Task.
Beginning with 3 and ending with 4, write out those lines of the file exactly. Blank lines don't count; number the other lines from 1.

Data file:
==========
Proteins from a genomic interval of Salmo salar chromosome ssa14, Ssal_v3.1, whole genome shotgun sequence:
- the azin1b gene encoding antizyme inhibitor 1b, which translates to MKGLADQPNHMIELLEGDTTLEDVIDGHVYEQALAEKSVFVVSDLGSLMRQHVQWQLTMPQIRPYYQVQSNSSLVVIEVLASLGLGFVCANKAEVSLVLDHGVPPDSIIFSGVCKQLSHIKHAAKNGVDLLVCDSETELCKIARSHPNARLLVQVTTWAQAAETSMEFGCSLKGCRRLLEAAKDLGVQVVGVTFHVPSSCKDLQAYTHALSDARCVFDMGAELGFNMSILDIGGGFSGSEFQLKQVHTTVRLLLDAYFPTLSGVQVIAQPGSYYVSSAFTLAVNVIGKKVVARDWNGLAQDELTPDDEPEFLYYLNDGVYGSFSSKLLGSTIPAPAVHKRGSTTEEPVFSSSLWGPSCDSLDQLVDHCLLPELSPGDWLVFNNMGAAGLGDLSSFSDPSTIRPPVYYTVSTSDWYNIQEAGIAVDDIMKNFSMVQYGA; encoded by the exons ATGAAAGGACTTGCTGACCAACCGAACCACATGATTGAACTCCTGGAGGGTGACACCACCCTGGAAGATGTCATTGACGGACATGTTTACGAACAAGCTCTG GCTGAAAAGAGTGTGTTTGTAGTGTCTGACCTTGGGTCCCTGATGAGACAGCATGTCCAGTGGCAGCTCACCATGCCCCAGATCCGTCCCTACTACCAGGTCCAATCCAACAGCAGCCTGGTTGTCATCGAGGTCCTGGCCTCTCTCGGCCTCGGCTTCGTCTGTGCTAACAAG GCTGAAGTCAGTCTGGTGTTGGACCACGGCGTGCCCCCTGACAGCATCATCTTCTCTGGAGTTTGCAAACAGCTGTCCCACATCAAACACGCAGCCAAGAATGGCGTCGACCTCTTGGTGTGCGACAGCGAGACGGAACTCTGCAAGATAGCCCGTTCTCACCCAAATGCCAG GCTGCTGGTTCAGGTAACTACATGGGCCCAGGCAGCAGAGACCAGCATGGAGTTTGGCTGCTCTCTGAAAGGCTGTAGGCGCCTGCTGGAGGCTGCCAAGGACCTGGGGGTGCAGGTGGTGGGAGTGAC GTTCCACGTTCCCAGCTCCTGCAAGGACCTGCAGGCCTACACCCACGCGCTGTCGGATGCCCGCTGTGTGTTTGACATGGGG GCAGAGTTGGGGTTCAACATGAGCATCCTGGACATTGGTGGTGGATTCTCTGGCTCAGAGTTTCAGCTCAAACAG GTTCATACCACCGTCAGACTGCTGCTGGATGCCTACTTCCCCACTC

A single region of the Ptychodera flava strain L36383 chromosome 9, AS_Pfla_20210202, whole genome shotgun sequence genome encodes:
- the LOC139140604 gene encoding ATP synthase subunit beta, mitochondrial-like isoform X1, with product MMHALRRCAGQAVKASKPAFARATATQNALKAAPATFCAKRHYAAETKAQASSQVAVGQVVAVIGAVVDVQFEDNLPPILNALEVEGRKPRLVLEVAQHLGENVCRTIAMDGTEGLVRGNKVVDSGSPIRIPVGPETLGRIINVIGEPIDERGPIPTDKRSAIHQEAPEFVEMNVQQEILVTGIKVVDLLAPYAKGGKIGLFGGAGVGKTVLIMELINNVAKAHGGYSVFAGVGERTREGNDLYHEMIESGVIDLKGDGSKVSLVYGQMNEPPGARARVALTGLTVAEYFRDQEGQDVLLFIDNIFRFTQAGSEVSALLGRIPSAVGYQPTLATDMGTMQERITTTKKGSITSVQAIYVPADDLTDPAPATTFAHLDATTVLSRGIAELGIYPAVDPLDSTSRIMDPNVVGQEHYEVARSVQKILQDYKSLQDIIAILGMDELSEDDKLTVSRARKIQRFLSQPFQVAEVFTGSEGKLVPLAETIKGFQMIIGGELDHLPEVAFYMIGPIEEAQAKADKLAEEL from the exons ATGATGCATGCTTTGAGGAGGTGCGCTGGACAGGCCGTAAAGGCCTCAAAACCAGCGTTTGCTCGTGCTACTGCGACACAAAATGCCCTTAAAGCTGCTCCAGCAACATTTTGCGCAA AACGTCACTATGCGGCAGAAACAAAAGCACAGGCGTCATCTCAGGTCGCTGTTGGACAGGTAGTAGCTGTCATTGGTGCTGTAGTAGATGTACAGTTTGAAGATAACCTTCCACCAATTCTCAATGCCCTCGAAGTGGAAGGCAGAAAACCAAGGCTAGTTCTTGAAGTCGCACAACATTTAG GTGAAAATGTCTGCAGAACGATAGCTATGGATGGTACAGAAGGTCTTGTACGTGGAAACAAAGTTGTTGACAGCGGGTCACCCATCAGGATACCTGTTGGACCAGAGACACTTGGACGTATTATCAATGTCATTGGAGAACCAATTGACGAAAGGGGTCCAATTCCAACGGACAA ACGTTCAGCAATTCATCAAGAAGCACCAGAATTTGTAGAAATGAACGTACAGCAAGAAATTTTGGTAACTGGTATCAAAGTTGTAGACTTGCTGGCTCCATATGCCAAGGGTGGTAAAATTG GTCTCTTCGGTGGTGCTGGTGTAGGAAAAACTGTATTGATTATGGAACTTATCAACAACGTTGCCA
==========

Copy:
A single region of the Ptychodera flava strain L36383 chromosome 9, AS_Pfla_20210202, whole genome shotgun sequence genome encodes:
- the LOC139140604 gene encoding ATP synthase subunit beta, mitochondrial-like isoform X1, with product MMHALRRCAGQAVKASKPAFARATATQNALKAAPATFCAKRHYAAETKAQASSQVAVGQVVAVIGAVVDVQFEDNLPPILNALEVEGRKPRLVLEVAQHLGENVCRTIAMDGTEGLVRGNKVVDSGSPIRIPVGPETLGRIINVIGEPIDERGPIPTDKRSAIHQEAPEFVEMNVQQEILVTGIKVVDLLAPYAKGGKIGLFGGAGVGKTVLIMELINNVAKAHGGYSVFAGVGERTREGNDLYHEMIESGVIDLKGDGSKVSLVYGQMNEPPGARARVALTGLTVAEYFRDQEGQDVLLFIDNIFRFTQAGSEVSALLGRIPSAVGYQPTLATDMGTMQERITTTKKGSITSVQAIYVPADDLTDPAPATTFAHLDATTVLSRGIAELGIYPAVDPLDSTSRIMDPNVVGQEHYEVARSVQKILQDYKSLQDIIAILGMDELSEDDKLTVSRARKIQRFLSQPFQVAEVFTGSEGKLVPLAETIKGFQMIIGGELDHLPEVAFYMIGPIEEAQAKADKLAEEL from the exons ATGATGCATGCTTTGAGGAGGTGCGCTGGACAGGCCGTAAAGGCCTCAAAACCAGCGTTTGCTCGTGCTACTGCGACACAAAATGCCCTTAAAGCTGCTCCAGCAACATTTTGCGCAA AACGTCACTATGCGGCAGAAACAAAAGCACAGGCGTCATCTCAGGTCGCTGTTGGACAGGTAGTAGCTGTCATTGGTGCTGTAGTAGATGTACAGTTTGAAGATAACCTTCCACCAATTCTCAATGCCCTCGAAGTGGAAGGCAGAAAACCAAGGCTAGTTCTTGAAGTCGCACAACATTTAG GTGAAAATGTCTGCAGAACGATAGCTATGGATGGTACAGAAGGTCTTGTACGTGGAAACAAAGTTGTTGACAGCGGGTCACCCATCAGGATACCTGTTGGACCAGAGACACTTGGACGTATTATCAATGTCATTGGAGAACCAATTGACGAAAGGGGTCCAATTCCAACGGACAA ACGTTCAGCAATTCATCAAGAAGCACCAGAATTTGTAGAAATGAACGTACAGCAAGAAATTTTGGTAACTGGTATCAAAGTTGTAGACTTGCTGGCTCCATATGCCAAGGGTGGTAAAATTG GTCTCTTCGGTGGTGCTGGTGTAGGAAAAACTGTATTGATTATGGAACTTATCAACAACGTTGCCA